Hear about some of my “favorite,” and the most recent, scams and swindles in this interview I did with Gerri Detweiler over on Talk Credit Radio. From the Black Money Scam to the wooden iPad, ripoffs are all around us. You rage at the conman, but also have to laugh at how audacious his gambits are, and marvel that they get pulled off again and gain. Plus, listen to the two things that, if we all did them, we could stop about 90% of scams from ever happening in the first place.
I got to verbally joust with the wielders of the Grocery Shrink Ray yesterday on NPR on the Diane Rehm show. Scott Faber vice president, the Grocery Manufacturers Association talked about how food makers have to pass on their rising costs somehow and I agreed, but took issue with deceptively designed packages and the misleading marketing practices. Just be upfront about it!
Consumerist has been a big proponent of getting people to get their intractable issues with companies solved by going to executive customer service. The Baltimore Sun profiled this phenomenon in a recent column and offers advice on how to do it.
UPDATE: Here’s the video!
If you’ve ever banged your head against the brick wall of calling customer service, you’re going to love CBS this Sunday at 9 am Eastern/Pacific. Check your local listings.
Consumerist is going to be on the CBS Sunday Morning News on 11/7 at 9am Eastern. They asked me about some of our all-time worst customer service horror stories. We should get a decent amount of screen time. Set your DVRs to stun!
I was on Marketplace on public radio this morning, chiming in about Huntington Bank’s new 24-hour grace period they’re giving customers who overdraft. If you deposit the funds you’re lacking within a day, no fee, but if you don’t, you’ll get a $23 charge. This program is automatic, you don’t need to be enrolled in overdraft protection. Sounds nice and innovative, but I’d rather the bank deny the charge and get no fee instead. Here’s the audio:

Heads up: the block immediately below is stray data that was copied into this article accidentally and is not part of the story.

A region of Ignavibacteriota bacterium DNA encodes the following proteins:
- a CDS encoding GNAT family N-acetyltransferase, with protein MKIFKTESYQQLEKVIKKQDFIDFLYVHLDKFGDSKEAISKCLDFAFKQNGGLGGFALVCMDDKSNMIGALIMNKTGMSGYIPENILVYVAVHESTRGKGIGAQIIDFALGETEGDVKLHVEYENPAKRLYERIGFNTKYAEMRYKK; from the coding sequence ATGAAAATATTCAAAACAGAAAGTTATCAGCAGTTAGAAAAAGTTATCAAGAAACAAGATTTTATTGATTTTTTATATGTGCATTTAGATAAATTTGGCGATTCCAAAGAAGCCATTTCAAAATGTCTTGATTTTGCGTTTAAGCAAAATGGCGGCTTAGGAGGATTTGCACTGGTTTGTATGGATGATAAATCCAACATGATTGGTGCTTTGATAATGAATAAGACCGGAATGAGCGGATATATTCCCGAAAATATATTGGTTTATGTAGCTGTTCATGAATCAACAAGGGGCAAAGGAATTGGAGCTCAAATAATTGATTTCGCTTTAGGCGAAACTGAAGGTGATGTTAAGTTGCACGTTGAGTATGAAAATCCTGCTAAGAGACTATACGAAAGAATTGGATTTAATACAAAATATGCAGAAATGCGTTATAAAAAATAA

I was on NPR this morning chiming in about the Comcast NBC merger that’s hurtling like a freight train through Washington (spoiler alert: not a fan). Here’s the clip. At the end, the reporter says that when he asked Comcast about their coming first in our Worst Company in America contest, they dismissed the entire affair as a “cheap stunt.” We take offense. A trophy that cost $30 and had to be air-mailed from Japan is not cheap.
If you live in the San Jose, CA, Silicon Valley area, you can catch me live on the Michael Finney show on KGO Newstalk Radio, 810 AM, at 6:25 PT tonight. l’ll be talking about some of the crazy ideas and cool stories you shared in response to our “What Sickest Thing You’ve Ever Done To Save Money?” post. Fun!
UPDATE: Here’s the video. If you live in the DC area, tune into ABC 7 tonight at 5:45 pm to see a Consumer Alert I shot with local reporter Kris Van Cleave. Apparently, this morning like six of their reporters all got scam robocalls on their cellphones with a recording saying their ATM card had been deactivated and they needed to call the bank back. Hello, scam!
Our inboxes and search results are filled with great-sounding travel deals, $35 airline tickets, $399 three-day all-inclusives and the like, but have you ever actually tried to snag one? Oftentimes it seems a low “landing prices” shoots up after all the fees are added, or if you try to get a date other than a very narrow set, or you want to do something crazy like return home afterwards. NYT took a look and found that while that’s true, there are a few things you can do to improve your chances of getting a price close to the advertised one.
If you didn’t catch Consumerist on NPR last Friday, here’s the clip of me on All Things Considered chatting about mail-in gold buyers:
The golden poo and I are beaming live into a few local news stations this morning pump the Worst Company in America contest. Here’s when and where we’ll be:
Next week the New York Times has asked me to be on a panel they’re hosting called, “Your Money: A Financial Tuneup,” along with Your Money columnist Ron Leiber, Jean Chatzky, the author of “Money 911”,” and Burton Malkiel, an economics professor at Princeton and author of “A Random Walk Down Wall Street.” Should be a fun and engaging look at how people are dealing with personal finance issues in these times.
Two Consumerist stories were used for a clue in this week’s Wait Wait… Don’t Tell Me! on NPR. The question was: